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Changemakers: Seeking Indigenous Truths
May 4, 2023 @ 5:00 pm - 7:00 pm$25
Thursday May 4th from 5PM to 7PM. Doors open at 4PM for time to enjoy a glass of wine from the cash bar and explore Alnoba’s ground and art.
She describes herself as a storyteller through other people’s narratives and an angry activist. She also says of herself, “I am stubborn, and you will listen to me.” For us, she is a daring leader who persistently seeks the truth and the person we choose to receive the first Alnoba Moment of Truth Award for Leadership Gender Equity.
Join us for an intimate conversation with Christa Big Canoe, Legal Director for Aboriginal Legal Services, who served as lead counsel for Canada’s National Inquiry into Missing and Murdered Women and Girls.
Canada was rocked by the discovery of thousands of unmarked graves at residential schools, where Indigenous children were forcibly sent to strip them of their Native culture and language. Sanctioned by the government and many operated by the Catholic church, this system has been called, ‘cultural genocide.’ Christa spends a big part of her time representing families in inquest and with police advocacy. In Canada, she now has a Special Interlocuter who is addressing these issues and refers families to that process; the National Centre for Truth and Reconciliation (NCTR) and Family Information Liaison Unit (FILU).
Her work is emotional, and it is hard, yet Christa feels gratitude that families trust her with their stories. She gains courage knowing that her people have a ‘resiliency that comes from our blood memory, our connection to the land and we have intergenerational strength. We have the truth.’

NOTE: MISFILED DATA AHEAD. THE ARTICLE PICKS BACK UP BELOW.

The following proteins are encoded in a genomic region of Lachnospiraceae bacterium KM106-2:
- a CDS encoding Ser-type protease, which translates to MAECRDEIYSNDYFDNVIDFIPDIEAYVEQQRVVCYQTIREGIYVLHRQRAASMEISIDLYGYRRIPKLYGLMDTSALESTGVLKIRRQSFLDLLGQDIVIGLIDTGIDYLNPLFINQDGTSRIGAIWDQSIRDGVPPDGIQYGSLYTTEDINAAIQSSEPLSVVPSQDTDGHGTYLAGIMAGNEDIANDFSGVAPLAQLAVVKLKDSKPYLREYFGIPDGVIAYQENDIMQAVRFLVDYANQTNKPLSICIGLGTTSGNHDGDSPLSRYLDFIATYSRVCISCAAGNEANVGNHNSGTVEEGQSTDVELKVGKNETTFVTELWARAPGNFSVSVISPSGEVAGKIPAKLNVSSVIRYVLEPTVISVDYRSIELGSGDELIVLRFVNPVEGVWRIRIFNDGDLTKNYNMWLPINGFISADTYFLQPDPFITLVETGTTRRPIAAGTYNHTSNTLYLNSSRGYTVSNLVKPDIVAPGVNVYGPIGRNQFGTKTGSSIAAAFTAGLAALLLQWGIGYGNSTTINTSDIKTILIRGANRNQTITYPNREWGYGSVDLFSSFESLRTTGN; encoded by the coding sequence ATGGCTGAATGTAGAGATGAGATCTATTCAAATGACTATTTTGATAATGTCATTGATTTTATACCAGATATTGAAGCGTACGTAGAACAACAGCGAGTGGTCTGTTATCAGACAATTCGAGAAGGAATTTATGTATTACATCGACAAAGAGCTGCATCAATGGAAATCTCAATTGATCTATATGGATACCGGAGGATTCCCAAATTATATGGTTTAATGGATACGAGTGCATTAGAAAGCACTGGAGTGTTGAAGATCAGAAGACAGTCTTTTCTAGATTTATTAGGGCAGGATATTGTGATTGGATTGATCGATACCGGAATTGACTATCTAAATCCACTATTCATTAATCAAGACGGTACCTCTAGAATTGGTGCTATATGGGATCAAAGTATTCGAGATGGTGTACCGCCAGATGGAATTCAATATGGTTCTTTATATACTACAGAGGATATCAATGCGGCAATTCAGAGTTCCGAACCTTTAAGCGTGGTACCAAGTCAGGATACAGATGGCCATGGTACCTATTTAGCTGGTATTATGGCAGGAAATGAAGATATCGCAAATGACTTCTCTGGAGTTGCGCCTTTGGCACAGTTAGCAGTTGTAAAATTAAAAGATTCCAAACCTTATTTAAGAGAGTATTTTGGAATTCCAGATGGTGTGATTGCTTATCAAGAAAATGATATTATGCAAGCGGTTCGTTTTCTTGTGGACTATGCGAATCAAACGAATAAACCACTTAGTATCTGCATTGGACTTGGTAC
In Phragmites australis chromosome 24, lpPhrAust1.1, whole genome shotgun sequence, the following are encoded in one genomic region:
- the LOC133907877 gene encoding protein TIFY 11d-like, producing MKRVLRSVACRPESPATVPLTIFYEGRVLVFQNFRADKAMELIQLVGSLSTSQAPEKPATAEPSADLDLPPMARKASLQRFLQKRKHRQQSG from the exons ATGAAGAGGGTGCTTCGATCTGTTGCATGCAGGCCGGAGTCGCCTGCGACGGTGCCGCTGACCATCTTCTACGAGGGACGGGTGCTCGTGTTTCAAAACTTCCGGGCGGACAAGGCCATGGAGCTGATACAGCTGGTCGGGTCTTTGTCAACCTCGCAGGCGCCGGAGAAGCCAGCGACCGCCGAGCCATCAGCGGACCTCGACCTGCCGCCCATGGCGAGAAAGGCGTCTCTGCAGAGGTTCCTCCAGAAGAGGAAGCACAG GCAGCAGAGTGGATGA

About the speaker
Christa is the Legal Advocay Director for Aborignal Legal Services (ALS), a nonprofit organization that works with the families of missing and murdered indigenous women (MMIW) navigate the legal system to find justice for their loved ones.
In 2017, Christa was appointed Senior and then Lead Commission Council for Canada’s National Inquiry into Missing and Murdered Indigenous Women and Girls. Christa took a two and a half year leave from her work at ALS to lead thirteen Indigenous lawyers, twenty-six statement gatherers and a support team responsible for collecting truth from survivors and families. The testimonies from “truth finding gatherings” have created one of the largest evidentiary records in Canada.
Christa also represented six of the seven families in the “Seven Youth Inquest” in Thunder Bay. This investigation of the deaths of seven Indigenous students resulted in 145 federal and provincial recommendations to improve accountability, safety and education outcomes for Nishnawbe Aski Nation youths. While at Legal Aid Ontario, she led the province-wide Aboriginal Justice Strategy aimed at removing barriers to the legal system for indigenous people.